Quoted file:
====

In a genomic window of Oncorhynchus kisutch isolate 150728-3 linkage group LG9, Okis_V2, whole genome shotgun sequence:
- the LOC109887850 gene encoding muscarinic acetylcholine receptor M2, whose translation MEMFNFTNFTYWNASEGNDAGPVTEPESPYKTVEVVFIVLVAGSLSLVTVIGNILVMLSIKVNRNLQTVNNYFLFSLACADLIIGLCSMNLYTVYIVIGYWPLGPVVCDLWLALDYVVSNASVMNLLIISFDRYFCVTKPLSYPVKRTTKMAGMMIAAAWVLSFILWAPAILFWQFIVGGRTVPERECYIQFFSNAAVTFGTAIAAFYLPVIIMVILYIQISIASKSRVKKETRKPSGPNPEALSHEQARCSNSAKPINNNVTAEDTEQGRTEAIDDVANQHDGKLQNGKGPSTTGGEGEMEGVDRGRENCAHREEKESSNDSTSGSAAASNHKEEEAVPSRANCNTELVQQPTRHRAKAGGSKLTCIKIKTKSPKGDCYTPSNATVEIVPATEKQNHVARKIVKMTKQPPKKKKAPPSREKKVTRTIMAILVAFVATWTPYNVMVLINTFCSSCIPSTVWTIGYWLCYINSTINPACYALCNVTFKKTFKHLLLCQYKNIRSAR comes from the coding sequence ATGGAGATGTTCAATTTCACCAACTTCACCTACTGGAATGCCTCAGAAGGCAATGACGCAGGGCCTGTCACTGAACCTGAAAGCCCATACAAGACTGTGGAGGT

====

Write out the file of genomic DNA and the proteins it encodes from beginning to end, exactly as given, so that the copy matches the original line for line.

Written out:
In a genomic window of Oncorhynchus kisutch isolate 150728-3 linkage group LG9, Okis_V2, whole genome shotgun sequence:
- the LOC109887850 gene encoding muscarinic acetylcholine receptor M2, whose translation MEMFNFTNFTYWNASEGNDAGPVTEPESPYKTVEVVFIVLVAGSLSLVTVIGNILVMLSIKVNRNLQTVNNYFLFSLACADLIIGLCSMNLYTVYIVIGYWPLGPVVCDLWLALDYVVSNASVMNLLIISFDRYFCVTKPLSYPVKRTTKMAGMMIAAAWVLSFILWAPAILFWQFIVGGRTVPERECYIQFFSNAAVTFGTAIAAFYLPVIIMVILYIQISIASKSRVKKETRKPSGPNPEALSHEQARCSNSAKPINNNVTAEDTEQGRTEAIDDVANQHDGKLQNGKGPSTTGGEGEMEGVDRGRENCAHREEKESSNDSTSGSAAASNHKEEEAVPSRANCNTELVQQPTRHRAKAGGSKLTCIKIKTKSPKGDCYTPSNATVEIVPATEKQNHVARKIVKMTKQPPKKKKAPPSREKKVTRTIMAILVAFVATWTPYNVMVLINTFCSSCIPSTVWTIGYWLCYINSTINPACYALCNVTFKKTFKHLLLCQYKNIRSAR comes from the coding sequence ATGGAGATGTTCAATTTCACCAACTTCACCTACTGGAATGCCTCAGAAGGCAATGACGCAGGGCCTGTCACTGAACCTGAAAGCCCATACAAGACTGTGGAGGT